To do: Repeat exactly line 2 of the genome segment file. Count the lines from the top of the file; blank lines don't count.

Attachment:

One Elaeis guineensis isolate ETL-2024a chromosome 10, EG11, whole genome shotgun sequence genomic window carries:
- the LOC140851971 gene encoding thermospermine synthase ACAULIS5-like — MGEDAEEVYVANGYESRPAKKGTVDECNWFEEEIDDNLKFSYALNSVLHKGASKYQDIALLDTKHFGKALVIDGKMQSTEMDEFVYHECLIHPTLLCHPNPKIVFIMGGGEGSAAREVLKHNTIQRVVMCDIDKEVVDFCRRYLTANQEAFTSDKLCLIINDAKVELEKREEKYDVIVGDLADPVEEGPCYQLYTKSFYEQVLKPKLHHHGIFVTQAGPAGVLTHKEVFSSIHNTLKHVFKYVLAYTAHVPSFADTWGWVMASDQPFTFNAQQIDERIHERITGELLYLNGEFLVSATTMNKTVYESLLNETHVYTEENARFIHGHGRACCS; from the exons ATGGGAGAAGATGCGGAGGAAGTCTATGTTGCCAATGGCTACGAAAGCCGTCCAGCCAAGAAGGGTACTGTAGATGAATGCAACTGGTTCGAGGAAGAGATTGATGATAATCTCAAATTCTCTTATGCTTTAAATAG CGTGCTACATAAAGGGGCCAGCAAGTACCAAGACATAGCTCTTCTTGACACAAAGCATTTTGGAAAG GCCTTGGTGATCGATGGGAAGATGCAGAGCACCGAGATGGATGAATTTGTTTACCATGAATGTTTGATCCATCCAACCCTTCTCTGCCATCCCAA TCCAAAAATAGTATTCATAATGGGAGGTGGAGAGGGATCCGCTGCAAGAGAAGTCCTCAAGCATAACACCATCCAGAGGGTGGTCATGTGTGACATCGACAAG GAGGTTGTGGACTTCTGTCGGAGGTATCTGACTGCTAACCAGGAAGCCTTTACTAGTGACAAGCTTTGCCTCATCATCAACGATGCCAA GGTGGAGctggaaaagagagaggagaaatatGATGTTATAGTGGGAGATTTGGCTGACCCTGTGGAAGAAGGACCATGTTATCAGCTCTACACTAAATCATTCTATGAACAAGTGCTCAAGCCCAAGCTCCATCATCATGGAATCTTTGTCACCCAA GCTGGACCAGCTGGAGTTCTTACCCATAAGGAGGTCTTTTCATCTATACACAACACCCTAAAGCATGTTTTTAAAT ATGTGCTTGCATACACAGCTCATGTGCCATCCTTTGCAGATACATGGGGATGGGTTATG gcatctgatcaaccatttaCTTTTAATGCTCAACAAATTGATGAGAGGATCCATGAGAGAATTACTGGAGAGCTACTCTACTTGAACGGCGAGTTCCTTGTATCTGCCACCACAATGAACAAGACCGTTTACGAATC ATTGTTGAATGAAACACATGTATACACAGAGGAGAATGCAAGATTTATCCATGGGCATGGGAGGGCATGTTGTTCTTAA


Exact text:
- the LOC140851971 gene encoding thermospermine synthase ACAULIS5-like — MGEDAEEVYVANGYESRPAKKGTVDECNWFEEEIDDNLKFSYALNSVLHKGASKYQDIALLDTKHFGKALVIDGKMQSTEMDEFVYHECLIHPTLLCHPNPKIVFIMGGGEGSAAREVLKHNTIQRVVMCDIDKEVVDFCRRYLTANQEAFTSDKLCLIINDAKVELEKREEKYDVIVGDLADPVEEGPCYQLYTKSFYEQVLKPKLHHHGIFVTQAGPAGVLTHKEVFSSIHNTLKHVFKYVLAYTAHVPSFADTWGWVMASDQPFTFNAQQIDERIHERITGELLYLNGEFLVSATTMNKTVYESLLNETHVYTEENARFIHGHGRACCS; from the exons ATGGGAGAAGATGCGGAGGAAGTCTATGTTGCCAATGGCTACGAAAGCCGTCCAGCCAAGAAGGGTACTGTAGATGAATGCAACTGGTTCGAGGAAGAGATTGATGATAATCTCAAATTCTCTTATGCTTTAAATAG CGTGCTACATAAAGGGGCCAGCAAGTACCAAGACATAGCTCTTCTTGACACAAAGCATTTTGGAAAG GCCTTGGTGATCGATGGGAAGATGCAGAGCACCGAGATGGATGAATTTGTTTACCATGAATGTTTGATCCATCCAACCCTTCTCTGCCATCCCAA TCCAAAAATAGTATTCATAATGGGAGGTGGAGAGGGATCCGCTGCAAGAGAAGTCCTCAAGCATAACACCATCCAGAGGGTGGTCATGTGTGACATCGACAAG GAGGTTGTGGACTTCTGTCGGAGGTATCTGACTGCTAACCAGGAAGCCTTTACTAGTGACAAGCTTTGCCTCATCATCAACGATGCCAA GGTGGAGctggaaaagagagaggagaaatatGATGTTATAGTGGGAGATTTGGCTGACCCTGTGGAAGAAGGACCATGTTATCAGCTCTACACTAAATCATTCTATGAACAAGTGCTCAAGCCCAAGCTCCATCATCATGGAATCTTTGTCACCCAA GCTGGACCAGCTGGAGTTCTTACCCATAAGGAGGTCTTTTCATCTATACACAACACCCTAAAGCATGTTTTTAAAT ATGTGCTTGCATACACAGCTCATGTGCCATCCTTTGCAGATACATGGGGATGGGTTATG gcatctgatcaaccatttaCTTTTAATGCTCAACAAATTGATGAGAGGATCCATGAGAGAATTACTGGAGAGCTACTCTACTTGAACGGCGAGTTCCTTGTATCTGCCACCACAATGAACAAGACCGTTTACGAATC ATTGTTGAATGAAACACATGTATACACAGAGGAGAATGCAAGATTTATCCATGGGCATGGGAGGGCATGTTGTTCTTAA